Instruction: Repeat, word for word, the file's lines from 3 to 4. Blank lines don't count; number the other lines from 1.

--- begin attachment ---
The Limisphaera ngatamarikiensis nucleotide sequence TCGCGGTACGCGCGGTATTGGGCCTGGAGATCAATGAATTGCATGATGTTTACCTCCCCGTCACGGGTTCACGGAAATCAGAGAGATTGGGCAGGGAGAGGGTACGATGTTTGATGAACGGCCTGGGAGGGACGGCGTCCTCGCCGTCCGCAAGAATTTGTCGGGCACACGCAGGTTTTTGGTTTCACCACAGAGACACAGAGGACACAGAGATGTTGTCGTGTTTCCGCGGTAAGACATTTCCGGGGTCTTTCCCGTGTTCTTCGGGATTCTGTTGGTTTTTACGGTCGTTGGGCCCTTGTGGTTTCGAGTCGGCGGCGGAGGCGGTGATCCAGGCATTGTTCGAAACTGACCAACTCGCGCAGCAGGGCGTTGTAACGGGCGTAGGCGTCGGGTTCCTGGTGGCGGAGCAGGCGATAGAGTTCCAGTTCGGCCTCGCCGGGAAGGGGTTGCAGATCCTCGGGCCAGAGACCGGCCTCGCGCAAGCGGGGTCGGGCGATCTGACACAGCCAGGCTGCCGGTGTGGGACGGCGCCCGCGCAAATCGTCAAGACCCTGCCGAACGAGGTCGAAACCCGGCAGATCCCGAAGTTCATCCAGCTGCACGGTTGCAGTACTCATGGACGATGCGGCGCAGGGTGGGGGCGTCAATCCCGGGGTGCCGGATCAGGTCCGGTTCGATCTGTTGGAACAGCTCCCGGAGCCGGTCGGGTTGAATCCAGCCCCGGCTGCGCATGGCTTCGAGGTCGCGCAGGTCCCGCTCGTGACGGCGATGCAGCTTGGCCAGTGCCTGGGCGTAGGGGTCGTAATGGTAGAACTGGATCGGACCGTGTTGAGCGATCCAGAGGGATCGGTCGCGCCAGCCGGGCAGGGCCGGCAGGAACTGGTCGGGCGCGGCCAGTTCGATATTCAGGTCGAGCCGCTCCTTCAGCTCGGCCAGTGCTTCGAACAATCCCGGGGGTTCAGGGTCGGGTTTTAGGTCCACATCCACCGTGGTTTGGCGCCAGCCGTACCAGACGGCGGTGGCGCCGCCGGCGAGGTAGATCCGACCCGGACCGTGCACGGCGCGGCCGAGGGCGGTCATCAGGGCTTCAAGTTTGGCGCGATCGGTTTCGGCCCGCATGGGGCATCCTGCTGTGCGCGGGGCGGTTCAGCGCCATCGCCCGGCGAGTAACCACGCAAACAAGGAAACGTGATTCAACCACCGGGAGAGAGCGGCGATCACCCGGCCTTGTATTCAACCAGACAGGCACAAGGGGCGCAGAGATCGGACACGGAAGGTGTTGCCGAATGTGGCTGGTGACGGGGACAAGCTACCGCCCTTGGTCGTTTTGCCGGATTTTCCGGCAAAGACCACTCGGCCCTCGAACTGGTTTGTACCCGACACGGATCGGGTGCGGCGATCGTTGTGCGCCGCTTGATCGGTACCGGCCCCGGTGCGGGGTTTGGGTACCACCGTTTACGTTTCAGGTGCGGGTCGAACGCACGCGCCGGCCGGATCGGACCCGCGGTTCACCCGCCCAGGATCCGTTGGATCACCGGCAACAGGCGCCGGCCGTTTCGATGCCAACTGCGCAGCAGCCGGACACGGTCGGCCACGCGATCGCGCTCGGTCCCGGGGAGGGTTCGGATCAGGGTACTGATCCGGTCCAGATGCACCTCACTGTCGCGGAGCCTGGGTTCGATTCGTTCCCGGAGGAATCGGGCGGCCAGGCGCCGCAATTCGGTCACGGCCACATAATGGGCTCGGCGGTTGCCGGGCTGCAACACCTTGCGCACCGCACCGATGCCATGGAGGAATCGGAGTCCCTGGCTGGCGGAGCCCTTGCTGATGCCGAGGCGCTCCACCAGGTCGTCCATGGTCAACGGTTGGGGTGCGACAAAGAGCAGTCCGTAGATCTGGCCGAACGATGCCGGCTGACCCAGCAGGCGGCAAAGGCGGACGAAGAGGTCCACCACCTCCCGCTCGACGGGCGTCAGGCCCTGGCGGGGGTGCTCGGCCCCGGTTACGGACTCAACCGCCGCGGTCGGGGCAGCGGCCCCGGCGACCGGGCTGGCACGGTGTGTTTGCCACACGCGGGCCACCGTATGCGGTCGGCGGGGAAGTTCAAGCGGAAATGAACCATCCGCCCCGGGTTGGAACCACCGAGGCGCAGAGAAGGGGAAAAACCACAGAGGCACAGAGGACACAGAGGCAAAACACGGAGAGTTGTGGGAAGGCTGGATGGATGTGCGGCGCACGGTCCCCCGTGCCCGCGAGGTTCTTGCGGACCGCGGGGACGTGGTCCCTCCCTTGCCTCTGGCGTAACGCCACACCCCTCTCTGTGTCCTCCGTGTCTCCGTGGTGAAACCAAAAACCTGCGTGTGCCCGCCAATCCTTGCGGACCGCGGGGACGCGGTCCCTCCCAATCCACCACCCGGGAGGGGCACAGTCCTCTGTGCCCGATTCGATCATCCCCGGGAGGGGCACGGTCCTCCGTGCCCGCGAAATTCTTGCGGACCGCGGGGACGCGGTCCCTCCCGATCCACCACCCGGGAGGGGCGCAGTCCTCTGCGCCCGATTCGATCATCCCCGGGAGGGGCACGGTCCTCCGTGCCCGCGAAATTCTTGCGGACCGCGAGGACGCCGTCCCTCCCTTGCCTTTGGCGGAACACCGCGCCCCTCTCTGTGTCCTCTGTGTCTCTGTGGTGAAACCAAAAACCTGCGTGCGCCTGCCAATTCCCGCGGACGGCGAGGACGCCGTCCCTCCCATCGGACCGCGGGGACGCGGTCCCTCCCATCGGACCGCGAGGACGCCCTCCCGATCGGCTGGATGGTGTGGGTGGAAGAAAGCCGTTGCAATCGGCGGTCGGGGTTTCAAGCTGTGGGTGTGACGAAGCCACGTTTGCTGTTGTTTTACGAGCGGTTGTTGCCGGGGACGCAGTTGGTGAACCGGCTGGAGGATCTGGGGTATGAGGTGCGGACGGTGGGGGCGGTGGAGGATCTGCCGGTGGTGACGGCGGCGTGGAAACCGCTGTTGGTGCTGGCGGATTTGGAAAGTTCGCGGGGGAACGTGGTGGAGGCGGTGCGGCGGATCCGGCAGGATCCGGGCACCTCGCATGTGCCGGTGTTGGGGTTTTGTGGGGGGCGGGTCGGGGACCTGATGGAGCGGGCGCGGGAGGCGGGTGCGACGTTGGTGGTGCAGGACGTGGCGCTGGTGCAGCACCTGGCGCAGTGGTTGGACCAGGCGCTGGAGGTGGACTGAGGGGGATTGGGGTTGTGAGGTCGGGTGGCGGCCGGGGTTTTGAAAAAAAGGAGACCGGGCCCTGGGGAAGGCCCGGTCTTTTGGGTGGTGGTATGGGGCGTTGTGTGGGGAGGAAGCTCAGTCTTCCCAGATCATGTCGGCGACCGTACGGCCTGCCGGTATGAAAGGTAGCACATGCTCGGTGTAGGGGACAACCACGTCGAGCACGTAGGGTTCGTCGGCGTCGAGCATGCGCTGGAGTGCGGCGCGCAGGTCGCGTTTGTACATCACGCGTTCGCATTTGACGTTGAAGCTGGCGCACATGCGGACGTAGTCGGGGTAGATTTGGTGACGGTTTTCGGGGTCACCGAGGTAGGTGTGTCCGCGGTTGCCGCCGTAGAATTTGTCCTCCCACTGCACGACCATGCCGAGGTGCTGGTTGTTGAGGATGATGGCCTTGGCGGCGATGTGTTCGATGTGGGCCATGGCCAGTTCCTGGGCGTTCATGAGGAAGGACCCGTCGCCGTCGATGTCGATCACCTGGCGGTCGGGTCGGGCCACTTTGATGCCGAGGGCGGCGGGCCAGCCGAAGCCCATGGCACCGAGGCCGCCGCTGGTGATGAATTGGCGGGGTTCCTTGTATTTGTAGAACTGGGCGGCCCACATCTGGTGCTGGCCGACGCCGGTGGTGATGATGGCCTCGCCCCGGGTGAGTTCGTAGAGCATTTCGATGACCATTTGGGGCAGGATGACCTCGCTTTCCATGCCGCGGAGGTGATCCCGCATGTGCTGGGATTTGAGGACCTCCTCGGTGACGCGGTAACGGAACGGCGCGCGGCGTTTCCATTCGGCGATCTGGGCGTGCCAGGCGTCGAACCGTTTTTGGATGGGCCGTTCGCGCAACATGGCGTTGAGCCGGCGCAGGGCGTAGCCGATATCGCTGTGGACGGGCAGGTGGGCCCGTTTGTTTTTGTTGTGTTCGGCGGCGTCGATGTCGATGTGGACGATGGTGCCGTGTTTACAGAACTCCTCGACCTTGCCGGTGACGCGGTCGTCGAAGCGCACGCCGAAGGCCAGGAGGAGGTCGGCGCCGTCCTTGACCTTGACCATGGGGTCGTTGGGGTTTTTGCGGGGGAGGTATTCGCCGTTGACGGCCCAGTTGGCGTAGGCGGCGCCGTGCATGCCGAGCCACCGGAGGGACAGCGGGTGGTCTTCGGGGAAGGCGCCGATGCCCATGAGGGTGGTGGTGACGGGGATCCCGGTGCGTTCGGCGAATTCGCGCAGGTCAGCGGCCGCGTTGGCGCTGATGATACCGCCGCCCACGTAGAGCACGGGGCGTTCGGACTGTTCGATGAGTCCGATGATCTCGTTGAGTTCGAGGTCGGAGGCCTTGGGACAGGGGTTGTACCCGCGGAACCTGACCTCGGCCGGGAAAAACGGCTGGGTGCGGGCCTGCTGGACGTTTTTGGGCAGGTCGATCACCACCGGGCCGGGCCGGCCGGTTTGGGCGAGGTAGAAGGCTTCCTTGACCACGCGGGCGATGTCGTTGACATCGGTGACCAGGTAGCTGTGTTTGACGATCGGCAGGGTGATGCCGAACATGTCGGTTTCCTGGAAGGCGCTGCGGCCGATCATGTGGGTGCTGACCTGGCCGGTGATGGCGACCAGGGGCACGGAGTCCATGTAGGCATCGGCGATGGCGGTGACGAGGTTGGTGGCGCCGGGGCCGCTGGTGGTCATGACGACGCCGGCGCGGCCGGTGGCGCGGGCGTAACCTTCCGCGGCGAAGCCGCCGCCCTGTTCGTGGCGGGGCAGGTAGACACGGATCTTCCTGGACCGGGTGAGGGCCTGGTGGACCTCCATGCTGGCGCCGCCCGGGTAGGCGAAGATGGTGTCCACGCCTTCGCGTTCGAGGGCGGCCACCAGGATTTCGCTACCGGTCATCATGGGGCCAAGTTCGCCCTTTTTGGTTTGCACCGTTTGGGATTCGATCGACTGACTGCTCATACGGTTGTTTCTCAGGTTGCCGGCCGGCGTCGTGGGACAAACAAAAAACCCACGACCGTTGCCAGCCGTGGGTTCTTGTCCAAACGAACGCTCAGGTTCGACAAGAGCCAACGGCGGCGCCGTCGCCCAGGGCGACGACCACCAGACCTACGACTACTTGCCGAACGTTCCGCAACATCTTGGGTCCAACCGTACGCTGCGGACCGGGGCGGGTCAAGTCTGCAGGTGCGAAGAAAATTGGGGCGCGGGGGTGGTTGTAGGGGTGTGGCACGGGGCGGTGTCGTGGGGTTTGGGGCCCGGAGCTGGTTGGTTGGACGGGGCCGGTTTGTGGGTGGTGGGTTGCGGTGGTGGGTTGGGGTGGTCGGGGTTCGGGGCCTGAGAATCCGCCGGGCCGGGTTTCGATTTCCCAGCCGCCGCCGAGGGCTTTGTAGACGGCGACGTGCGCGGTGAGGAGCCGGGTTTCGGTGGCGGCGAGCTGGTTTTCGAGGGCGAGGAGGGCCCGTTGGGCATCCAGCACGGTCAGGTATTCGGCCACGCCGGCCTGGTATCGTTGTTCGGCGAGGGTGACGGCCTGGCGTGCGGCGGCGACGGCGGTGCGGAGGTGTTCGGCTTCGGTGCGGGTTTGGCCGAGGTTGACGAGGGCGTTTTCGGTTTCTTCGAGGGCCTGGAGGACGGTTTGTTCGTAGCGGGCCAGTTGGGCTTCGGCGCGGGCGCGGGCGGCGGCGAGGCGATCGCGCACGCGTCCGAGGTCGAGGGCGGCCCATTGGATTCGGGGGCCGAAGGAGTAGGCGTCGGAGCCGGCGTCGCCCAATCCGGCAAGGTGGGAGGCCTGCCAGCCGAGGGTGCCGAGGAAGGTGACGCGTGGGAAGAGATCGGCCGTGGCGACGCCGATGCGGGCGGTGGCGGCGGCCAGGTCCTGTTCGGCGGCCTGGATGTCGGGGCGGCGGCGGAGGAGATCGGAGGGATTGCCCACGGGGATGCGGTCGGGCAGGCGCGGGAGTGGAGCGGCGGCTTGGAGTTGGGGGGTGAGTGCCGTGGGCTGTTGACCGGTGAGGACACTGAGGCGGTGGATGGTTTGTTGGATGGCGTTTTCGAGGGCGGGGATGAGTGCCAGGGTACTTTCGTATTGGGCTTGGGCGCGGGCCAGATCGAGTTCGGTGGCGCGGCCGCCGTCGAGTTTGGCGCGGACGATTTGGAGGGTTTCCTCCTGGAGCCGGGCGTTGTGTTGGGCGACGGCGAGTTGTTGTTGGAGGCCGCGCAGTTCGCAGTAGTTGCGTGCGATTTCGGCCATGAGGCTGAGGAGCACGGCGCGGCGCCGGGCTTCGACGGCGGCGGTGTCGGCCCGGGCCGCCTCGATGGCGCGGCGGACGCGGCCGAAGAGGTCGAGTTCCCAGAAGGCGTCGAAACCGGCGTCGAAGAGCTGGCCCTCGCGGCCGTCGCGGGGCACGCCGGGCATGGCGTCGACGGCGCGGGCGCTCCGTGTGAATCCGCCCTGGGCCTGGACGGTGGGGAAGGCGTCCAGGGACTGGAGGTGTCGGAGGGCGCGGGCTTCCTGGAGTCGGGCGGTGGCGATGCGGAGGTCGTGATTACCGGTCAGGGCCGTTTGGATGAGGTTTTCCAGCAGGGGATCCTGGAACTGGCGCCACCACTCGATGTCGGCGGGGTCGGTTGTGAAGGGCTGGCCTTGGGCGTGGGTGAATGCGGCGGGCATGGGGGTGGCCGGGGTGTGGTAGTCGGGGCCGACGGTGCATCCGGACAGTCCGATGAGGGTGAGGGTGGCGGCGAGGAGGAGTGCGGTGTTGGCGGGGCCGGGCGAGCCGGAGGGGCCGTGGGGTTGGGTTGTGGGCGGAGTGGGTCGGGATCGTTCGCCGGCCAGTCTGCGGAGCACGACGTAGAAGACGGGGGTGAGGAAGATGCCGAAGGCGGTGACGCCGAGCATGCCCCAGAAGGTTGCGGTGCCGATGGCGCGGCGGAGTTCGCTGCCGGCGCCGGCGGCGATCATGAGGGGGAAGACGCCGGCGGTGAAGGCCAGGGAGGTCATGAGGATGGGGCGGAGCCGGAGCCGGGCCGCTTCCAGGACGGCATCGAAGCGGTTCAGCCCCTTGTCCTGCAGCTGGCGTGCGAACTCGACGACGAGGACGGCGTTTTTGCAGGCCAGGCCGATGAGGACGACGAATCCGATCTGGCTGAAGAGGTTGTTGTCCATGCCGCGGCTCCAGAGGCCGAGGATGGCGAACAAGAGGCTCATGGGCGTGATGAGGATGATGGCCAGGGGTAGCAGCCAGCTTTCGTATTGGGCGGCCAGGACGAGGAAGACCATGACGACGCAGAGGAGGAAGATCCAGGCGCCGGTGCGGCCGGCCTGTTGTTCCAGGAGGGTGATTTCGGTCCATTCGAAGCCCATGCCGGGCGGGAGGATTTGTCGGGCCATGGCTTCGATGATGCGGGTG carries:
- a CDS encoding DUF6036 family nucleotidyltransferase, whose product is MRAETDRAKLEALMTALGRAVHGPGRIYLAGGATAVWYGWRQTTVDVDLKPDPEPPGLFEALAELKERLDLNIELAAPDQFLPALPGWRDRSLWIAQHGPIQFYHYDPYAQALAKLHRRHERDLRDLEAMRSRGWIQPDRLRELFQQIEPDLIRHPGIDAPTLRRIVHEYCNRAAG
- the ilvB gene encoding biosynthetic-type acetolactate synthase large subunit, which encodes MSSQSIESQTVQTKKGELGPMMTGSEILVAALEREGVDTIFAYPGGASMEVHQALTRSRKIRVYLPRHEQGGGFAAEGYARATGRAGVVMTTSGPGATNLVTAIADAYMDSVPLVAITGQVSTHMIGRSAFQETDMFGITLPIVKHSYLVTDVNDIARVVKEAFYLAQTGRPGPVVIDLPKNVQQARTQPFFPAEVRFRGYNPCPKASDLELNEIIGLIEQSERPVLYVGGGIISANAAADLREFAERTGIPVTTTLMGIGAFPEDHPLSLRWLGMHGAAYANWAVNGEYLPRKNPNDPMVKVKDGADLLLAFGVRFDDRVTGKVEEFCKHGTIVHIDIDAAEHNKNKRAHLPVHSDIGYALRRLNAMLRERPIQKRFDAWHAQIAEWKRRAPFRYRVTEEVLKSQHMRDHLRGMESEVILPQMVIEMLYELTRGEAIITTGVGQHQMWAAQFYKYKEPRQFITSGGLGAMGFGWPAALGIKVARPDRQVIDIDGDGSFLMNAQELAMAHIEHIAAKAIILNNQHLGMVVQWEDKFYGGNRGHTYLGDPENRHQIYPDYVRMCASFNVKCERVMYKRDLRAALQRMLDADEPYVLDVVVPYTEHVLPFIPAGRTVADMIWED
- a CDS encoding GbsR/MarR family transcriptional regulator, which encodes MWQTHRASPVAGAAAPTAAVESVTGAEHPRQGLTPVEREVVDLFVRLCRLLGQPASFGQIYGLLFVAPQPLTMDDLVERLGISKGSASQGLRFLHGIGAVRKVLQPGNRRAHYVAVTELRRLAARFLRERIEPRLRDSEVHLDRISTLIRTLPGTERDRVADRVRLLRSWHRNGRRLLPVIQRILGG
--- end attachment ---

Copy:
- the ilvB gene encoding biosynthetic-type acetolactate synthase large subunit, which encodes MSSQSIESQTVQTKKGELGPMMTGSEILVAALEREGVDTIFAYPGGASMEVHQALTRSRKIRVYLPRHEQGGGFAAEGYARATGRAGVVMTTSGPGATNLVTAIADAYMDSVPLVAITGQVSTHMIGRSAFQETDMFGITLPIVKHSYLVTDVNDIARVVKEAFYLAQTGRPGPVVIDLPKNVQQARTQPFFPAEVRFRGYNPCPKASDLELNEIIGLIEQSERPVLYVGGGIISANAAADLREFAERTGIPVTTTLMGIGAFPEDHPLSLRWLGMHGAAYANWAVNGEYLPRKNPNDPMVKVKDGADLLLAFGVRFDDRVTGKVEEFCKHGTIVHIDIDAAEHNKNKRAHLPVHSDIGYALRRLNAMLRERPIQKRFDAWHAQIAEWKRRAPFRYRVTEEVLKSQHMRDHLRGMESEVILPQMVIEMLYELTRGEAIITTGVGQHQMWAAQFYKYKEPRQFITSGGLGAMGFGWPAALGIKVARPDRQVIDIDGDGSFLMNAQELAMAHIEHIAAKAIILNNQHLGMVVQWEDKFYGGNRGHTYLGDPENRHQIYPDYVRMCASFNVKCERVMYKRDLRAALQRMLDADEPYVLDVVVPYTEHVLPFIPAGRTVADMIWED
- a CDS encoding GbsR/MarR family transcriptional regulator, which encodes MWQTHRASPVAGAAAPTAAVESVTGAEHPRQGLTPVEREVVDLFVRLCRLLGQPASFGQIYGLLFVAPQPLTMDDLVERLGISKGSASQGLRFLHGIGAVRKVLQPGNRRAHYVAVTELRRLAARFLRERIEPRLRDSEVHLDRISTLIRTLPGTERDRVADRVRLLRSWHRNGRRLLPVIQRILGG